Power Up! Exosuit Helps You Lift Heavy Loads

Treadmill tests helped researchers rate the efficiency of the newly developed exosuit. (Image credit: Panizzolo F.A. et al. PLOS ONE. 2016.)

If you're a soldier, firefighter or even a hiker, a new soft robotic suit could one day help you carry hefty loads, a new study finds.

The wearable robot, or exosuit, reduces the amount of energy used while carrying a heavy weight by about 7 percent, on average, the researchers found. The suit also reduced the amount of work done by the hip, knee and ankle joints, all without affecting a person's stride, the researchers said.

"The goal wasn't to create a system to give someone superstrength, but rather to provide small levels of assistance during walking over a long period of time, with the goal of reducing fatigue and the risk of injury," said study senior researcher Conor Walsh, a professor at the John A. Paulson School of Engineering and Applied Sciences at Harvard University in Massachusetts. [Bionic Humans: Top 10 Technologies]

Unlike a rigid exoskeleton or even a flashy Iron-Man-like suit, the exosuit Walsh and his colleagues built consists of textiles and soft materials that attach to a person's legs, waist and back. The soft suit doesn't hinder people's movement, allowing them to walk like they aren't carrying a load at all, the researchers said.

Users simply have to put on a waist belt, two thigh pieces and two calf straps, which are connected by cables to two motors on a backpack. The motors' energy travels through the cables to the suit, and is then transferred back to the person.

Hiking with the exosuit can save people about 7 percent of the energy they would normally use while carrying a heavy load. (Image credit: Wyss Institute at Harvard University)

This energy then helps the hip and ankle joints, which together provide about 80 percent of the power produced by the leg joints while a person is walking, the researchers said.

To test the suit, the research team examined people moving under three different conditions: while wearing a powered-off suit, while wearing a powered-on suit and while wearing a powered-off suit with the weight of the suit (14 lbs. or 6.5 kilograms) removed from the backpack.

Seven people walked on a treadmill at a constant speed of 3.3 mph (5.4 km/h) while carrying a load equivalent to 30 percent of their weight. The researchers used motion-capture technology and physiological measurements to study how people fared while walking, the investigators said.

Previous research found that muscles in the lower legs work harder when people carry heavy loads, largely to sustain the load and maintain balance, the researchers said. This increased muscle activity is associated with more metabolic cost, which can lead to fatigue, less maneuverability and reduced performance overall. [Watch a Video of the Exosuit in Action]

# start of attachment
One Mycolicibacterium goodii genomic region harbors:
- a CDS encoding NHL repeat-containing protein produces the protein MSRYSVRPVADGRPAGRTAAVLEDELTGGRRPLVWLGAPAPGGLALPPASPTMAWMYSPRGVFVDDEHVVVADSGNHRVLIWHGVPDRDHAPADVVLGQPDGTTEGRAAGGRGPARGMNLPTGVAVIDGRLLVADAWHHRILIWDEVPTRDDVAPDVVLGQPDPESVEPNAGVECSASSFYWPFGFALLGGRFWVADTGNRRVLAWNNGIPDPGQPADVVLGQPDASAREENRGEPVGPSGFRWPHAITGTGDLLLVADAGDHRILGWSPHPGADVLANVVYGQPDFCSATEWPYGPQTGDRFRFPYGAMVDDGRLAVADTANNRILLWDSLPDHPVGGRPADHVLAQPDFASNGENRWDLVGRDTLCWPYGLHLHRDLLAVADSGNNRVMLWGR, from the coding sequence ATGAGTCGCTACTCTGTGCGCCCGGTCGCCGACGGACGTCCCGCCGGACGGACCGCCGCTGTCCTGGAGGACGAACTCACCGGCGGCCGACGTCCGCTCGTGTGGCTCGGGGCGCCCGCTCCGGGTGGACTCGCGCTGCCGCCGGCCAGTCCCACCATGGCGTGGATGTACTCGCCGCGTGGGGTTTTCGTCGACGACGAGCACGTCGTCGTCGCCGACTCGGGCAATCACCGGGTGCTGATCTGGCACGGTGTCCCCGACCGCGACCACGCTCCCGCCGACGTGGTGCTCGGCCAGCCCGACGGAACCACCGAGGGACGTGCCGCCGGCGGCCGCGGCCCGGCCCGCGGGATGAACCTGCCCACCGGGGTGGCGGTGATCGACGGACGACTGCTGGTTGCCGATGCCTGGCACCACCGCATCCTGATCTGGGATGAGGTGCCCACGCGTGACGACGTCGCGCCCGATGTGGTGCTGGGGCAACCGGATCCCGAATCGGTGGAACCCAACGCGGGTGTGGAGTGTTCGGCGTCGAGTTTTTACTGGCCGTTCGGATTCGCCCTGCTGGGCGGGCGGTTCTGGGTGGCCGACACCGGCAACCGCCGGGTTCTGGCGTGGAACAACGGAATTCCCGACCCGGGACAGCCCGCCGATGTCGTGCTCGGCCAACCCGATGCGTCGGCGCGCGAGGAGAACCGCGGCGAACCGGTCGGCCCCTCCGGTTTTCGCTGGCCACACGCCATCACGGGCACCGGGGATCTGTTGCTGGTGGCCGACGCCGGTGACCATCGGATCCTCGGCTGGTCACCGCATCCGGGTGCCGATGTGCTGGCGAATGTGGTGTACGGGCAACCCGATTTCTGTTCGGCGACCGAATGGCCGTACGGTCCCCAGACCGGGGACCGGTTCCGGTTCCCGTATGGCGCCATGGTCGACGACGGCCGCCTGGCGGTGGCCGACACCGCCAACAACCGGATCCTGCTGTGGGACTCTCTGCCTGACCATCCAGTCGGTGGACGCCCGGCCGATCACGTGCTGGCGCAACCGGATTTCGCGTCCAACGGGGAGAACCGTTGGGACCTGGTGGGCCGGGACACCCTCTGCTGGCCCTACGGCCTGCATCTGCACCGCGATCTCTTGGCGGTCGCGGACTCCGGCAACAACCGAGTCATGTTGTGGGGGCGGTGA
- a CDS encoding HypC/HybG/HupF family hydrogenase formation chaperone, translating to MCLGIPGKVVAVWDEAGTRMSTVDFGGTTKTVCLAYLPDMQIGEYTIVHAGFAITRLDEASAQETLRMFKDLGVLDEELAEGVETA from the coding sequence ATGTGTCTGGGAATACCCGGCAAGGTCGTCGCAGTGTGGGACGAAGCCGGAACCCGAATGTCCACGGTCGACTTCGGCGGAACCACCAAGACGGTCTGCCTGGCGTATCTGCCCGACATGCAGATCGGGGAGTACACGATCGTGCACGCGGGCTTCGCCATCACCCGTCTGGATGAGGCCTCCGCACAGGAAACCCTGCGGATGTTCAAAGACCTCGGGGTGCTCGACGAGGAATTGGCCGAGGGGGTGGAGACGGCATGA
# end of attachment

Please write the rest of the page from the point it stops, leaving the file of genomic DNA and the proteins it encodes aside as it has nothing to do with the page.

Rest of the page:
What's more, people are more likely to injure themselves when they carry heavy loads, the researchers said. And the suit is easy to wear, they added.

"It feels like the muscles in the leg are doing less work, and it becomes very noticeable if the system is turned off very quickly," Walsh told Live Science in an email. What's more, the exosuit could help military personnel, first responders, patients in rehabilitation centers and, of course, hikers, he said.

But don't expect to see the exosuit on sale anytime soon. It's still a research project, and engineers are still tweaking the design, Walsh said.

"A big unknown is how do the muscle and tendons in the body react and adapt to external assistance from a wearable robot," he said. "So, basic science studies that attempt to understand how the wearer’s neuromotor system responds will be important to maximize the benefit that can be achieved."

The study was published online today (May 12) in the Journal of NeuroEngineering and Rehabilitation.

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Laura Geggel

Laura is the archaeology and Life's Little Mysteries editor at Live Science. She also reports on general science, including paleontology. Her work has appeared in The New York Times, Scholastic, Popular Science and Spectrum, a site on autism research. She has won multiple awards from the Society of Professional Journalists and the Washington Newspaper Publishers Association for her reporting at a weekly newspaper near Seattle. Laura holds a bachelor's degree in English literature and psychology from Washington University in St. Louis and a master's degree in science writing from NYU.